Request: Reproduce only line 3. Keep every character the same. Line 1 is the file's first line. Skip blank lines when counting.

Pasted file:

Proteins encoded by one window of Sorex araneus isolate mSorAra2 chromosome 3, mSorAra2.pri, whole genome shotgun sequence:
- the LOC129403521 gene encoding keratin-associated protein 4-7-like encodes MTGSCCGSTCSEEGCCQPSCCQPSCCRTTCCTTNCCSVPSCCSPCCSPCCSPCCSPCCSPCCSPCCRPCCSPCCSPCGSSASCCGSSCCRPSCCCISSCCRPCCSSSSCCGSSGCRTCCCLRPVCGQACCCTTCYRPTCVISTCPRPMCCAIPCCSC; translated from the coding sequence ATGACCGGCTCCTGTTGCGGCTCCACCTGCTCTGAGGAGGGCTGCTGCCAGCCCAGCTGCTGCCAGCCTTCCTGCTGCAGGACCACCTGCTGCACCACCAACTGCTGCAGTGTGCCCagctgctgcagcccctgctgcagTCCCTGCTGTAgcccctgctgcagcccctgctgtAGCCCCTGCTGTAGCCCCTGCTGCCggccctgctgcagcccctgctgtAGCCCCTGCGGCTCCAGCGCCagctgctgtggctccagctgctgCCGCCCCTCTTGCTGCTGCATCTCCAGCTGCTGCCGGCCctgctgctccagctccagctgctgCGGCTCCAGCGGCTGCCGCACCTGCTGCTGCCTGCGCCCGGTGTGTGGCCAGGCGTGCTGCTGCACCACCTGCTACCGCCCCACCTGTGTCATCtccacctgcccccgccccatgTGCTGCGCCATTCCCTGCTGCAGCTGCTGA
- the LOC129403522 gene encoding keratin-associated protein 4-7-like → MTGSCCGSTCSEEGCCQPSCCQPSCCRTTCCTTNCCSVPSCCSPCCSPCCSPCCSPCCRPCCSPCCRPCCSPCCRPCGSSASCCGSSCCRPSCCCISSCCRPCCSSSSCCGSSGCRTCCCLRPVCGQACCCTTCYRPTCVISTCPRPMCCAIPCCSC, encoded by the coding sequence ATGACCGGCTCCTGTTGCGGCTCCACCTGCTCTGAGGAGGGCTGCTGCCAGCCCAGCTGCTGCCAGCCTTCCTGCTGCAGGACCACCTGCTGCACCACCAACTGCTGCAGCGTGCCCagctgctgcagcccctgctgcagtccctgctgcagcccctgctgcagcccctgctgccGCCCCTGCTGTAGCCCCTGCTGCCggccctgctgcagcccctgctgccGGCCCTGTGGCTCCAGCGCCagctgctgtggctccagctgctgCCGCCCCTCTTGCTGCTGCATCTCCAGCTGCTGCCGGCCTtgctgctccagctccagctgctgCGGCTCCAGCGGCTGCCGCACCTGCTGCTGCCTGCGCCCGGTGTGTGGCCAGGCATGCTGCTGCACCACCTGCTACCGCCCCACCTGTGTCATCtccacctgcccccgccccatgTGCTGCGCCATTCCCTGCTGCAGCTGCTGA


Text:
- the LOC129403522 gene encoding keratin-associated protein 4-7-like → MTGSCCGSTCSEEGCCQPSCCQPSCCRTTCCTTNCCSVPSCCSPCCSPCCSPCCSPCCRPCCSPCCRPCCSPCCRPCGSSASCCGSSCCRPSCCCISSCCRPCCSSSSCCGSSGCRTCCCLRPVCGQACCCTTCYRPTCVISTCPRPMCCAIPCCSC, encoded by the coding sequence ATGACCGGCTCCTGTTGCGGCTCCACCTGCTCTGAGGAGGGCTGCTGCCAGCCCAGCTGCTGCCAGCCTTCCTGCTGCAGGACCACCTGCTGCACCACCAACTGCTGCAGCGTGCCCagctgctgcagcccctgctgcagtccctgctgcagcccctgctgcagcccctgctgccGCCCCTGCTGTAGCCCCTGCTGCCggccctgctgcagcccctgctgccGGCCCTGTGGCTCCAGCGCCagctgctgtggctccagctgctgCCGCCCCTCTTGCTGCTGCATCTCCAGCTGCTGCCGGCCTtgctgctccagctccagctgctgCGGCTCCAGCGGCTGCCGCACCTGCTGCTGCCTGCGCCCGGTGTGTGGCCAGGCATGCTGCTGCACCACCTGCTACCGCCCCACCTGTGTCATCtccacctgcccccgccccatgTGCTGCGCCATTCCCTGCTGCAGCTGCTGA